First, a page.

Also known as: Biopsy - upper airway
- Bleeding (some bleeding is common, heavy bleeding is not)
- Breathing difficulties
- Sore throat
Upper airway biopsy is surgery to remove a small piece of tissue from the nose, mouth, and throat area for examination.
How the Test is Performed
The health care provider will spray a numbing medicine in your mouth and throat. A metal tube is inserted to hold your tongue out of the way.
Another numbing medicine flows through the tube down the back of the throat. This may cause you to cough at first. When the area feels thick or swollen, it is numb.
The are provider looks at the abnormal area, and removes a small piece of tissue. It is sent to the laboratory for examination.
How to Prepare for the Test
DO NOT eat for 6 to 12 hours before the test.
Tell your provider if you take a blood thinner, such as aspirin, plavix or coumadin, when you schedule the biopsy. You may need to stop taking them for a little while. Never stop taking any medicines without first talking to your provider.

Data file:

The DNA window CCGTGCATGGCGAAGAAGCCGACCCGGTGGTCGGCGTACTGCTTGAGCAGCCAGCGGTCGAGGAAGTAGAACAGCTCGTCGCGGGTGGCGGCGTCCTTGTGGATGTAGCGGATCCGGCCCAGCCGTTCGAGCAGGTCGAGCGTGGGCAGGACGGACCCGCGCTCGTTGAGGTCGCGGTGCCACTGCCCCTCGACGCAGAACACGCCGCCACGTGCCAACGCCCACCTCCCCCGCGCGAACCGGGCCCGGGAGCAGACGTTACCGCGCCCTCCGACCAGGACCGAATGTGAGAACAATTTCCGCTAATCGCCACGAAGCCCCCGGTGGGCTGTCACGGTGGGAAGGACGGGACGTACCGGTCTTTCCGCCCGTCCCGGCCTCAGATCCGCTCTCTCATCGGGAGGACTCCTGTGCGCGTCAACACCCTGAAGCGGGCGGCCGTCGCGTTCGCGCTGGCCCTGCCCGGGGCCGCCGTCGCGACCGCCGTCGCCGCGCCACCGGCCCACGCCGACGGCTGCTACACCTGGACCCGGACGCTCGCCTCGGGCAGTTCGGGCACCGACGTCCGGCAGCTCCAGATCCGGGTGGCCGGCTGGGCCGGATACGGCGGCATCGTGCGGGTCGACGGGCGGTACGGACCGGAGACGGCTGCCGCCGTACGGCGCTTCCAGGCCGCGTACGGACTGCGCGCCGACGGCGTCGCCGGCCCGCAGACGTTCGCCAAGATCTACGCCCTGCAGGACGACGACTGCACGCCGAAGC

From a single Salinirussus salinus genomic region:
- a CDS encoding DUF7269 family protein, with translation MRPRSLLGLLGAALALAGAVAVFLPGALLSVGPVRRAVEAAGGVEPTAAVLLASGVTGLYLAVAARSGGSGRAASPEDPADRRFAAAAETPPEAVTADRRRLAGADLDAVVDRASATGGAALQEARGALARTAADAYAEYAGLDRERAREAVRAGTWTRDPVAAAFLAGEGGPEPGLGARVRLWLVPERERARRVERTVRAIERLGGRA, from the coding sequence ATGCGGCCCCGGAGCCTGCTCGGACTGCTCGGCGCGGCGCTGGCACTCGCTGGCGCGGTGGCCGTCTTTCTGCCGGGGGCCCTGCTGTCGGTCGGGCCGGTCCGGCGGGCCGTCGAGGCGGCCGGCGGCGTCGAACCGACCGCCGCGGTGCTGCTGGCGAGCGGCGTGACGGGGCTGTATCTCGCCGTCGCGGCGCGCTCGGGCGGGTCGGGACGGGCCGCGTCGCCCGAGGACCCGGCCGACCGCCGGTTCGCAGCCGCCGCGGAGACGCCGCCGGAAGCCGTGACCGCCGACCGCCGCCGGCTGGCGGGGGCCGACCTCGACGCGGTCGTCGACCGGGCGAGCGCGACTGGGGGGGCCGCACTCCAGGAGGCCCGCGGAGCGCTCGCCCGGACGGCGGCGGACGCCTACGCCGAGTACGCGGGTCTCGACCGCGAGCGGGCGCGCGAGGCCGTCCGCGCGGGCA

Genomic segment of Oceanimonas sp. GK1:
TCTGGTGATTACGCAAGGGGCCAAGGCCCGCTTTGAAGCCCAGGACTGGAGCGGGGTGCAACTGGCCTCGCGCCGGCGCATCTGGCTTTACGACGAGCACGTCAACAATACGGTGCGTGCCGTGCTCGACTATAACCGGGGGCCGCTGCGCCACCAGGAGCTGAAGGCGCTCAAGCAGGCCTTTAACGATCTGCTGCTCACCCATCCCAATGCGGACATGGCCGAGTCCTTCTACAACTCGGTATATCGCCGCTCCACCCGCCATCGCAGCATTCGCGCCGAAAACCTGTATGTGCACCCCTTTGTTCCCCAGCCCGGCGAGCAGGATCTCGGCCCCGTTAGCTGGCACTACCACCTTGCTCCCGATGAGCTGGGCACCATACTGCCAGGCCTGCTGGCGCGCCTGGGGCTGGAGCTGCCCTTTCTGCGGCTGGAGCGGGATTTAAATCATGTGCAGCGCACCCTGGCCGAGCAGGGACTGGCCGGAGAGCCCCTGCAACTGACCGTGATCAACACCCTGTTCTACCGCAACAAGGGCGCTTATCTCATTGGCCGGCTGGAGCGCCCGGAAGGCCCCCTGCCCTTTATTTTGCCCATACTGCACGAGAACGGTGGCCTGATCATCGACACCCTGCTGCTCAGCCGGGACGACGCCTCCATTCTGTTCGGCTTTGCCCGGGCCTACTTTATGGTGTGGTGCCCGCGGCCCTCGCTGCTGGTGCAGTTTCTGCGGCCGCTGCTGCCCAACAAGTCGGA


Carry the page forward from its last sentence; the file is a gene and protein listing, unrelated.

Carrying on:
How the Test will Feel
As the area is being numbed, you may feel like there is fluid running down the back of your throat. You may feel the need to cough or gag. And you may feel pressure or mild tugging.
When the numbness wears off, your throat may feel scratchy for several days. After the test, the cough reflex will return in 1 to 2 hours. Then you may eat and drink normally.
Why the Test is Performed
This test may be done if your doctor thinks there is a problem with your upper airway. It may also be done with a bronchoscopy.
The upper airway tissues are normal, with no abnormal growths.
What Abnormal Results Mean
Disorders or conditions that may be discovered include:
Risks for this procedure include:
There is a risk of choking if you swallow water or food before the numbness wears off.
Yung RC, Boss EF. Tracheobronchial endoscopy. In: Flint PW, Haughey BH, Lund LJ, et al, eds. Cummings Otolaryngology: Head & Neck Surgery. 5th ed. Philadelphia, PA: Elsevier Mosby; 2010:chap 75.
- Review date:
- December 07, 2016
- Reviewed by:
- Ashutosh Kacker, MD, BS, Professor of Clinical Otolaryngology, Weill Cornell Medical College, and Attending Otolaryngologist, New York-Presbyterian Hospital, New York, NY. Review provided by VeriMed Healthcare Network. Also reviewed by David Zieve, MD, MHA, Isla Ogilvie, PhD, and the A.D.A.M. Editorial team.
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